I began making works for camera; at first dance for camera, but then I realized that the audience for dance on camera is even smaller than the audience for [solely] dance. I thought, I can’t expand and have my audience get even smaller! So I started working as a visual artist, making underwater films and mostly projecting them into places through water, in water, onto water, or places where water was subject to the environment.
VL: What was it that initially pushed you to enroll in the Assets for Artists program?
LM: As an artist, I’ve spent a lot of my career grant writing and looking for money, as many artists do. I saw a posting about Assets for Artists on the Berkshire Creative website, and I recognized a couple of artists who I knew, who were my colleagues in the program. To be honest my son was still very young then and I think I sent the application off in a daze of exhaustion … But I had to throw my hat in the ring.
VL: You’re getting ready to publish an eBook titled Make it Happen in Ten Minutes a Day. Can you talk a little about the experiences you had with the program that informed the progression of your work?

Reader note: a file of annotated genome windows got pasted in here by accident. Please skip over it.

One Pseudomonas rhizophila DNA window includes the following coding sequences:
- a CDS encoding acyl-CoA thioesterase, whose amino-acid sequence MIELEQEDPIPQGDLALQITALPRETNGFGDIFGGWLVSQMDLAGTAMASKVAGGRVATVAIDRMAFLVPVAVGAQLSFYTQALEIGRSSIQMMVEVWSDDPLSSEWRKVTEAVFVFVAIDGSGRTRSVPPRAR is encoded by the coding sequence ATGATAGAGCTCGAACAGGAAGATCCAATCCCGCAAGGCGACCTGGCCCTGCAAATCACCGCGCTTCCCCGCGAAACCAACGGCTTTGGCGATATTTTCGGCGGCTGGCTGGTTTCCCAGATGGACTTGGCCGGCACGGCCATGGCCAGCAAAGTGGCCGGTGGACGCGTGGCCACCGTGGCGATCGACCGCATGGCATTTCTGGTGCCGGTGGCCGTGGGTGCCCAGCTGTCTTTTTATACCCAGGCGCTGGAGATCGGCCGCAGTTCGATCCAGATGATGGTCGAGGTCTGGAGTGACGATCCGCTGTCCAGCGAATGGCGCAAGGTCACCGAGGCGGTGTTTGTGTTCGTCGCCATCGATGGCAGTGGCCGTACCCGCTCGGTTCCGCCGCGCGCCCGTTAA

LM:In 2007 I adopted a baby, and as a single parent, time went out the window. The only way I survived was by figuring out to use small amounts of time every day. I was describing this idea at an Assets for Artists meeting when [Program Director] Blair said, “There’s a book!”. So Assets for Artists has had a unique role in my creative evolution, partly because Blair’s comment inspired this creative adventure, and also because it has brought me back to where I started as a creative person—wanting to write. I’m using the Assets money to fund the book, so it’s been a gigantic gift all around. Blair’s comment inspired the book and the money is making the book happen. My life really did change as a result of being involved with Assets for Artists. It’s fantastic.
VL: What other benefits have you experienced as a result of your participation in the program?
LM: What’s really particularly ingenious about Assets for Artists is the requirement to attend the four business meetings in order to receive the grant. The meetings offer up a kind of information that artists don’t usually live with. Financial sobriety are the words that describes it best for me—what is money, how do you live with it, what is a credit rating/ spreadsheet/business plan? These things are all very natural to people in business or in other walks of life, but they are not at all natural to artists.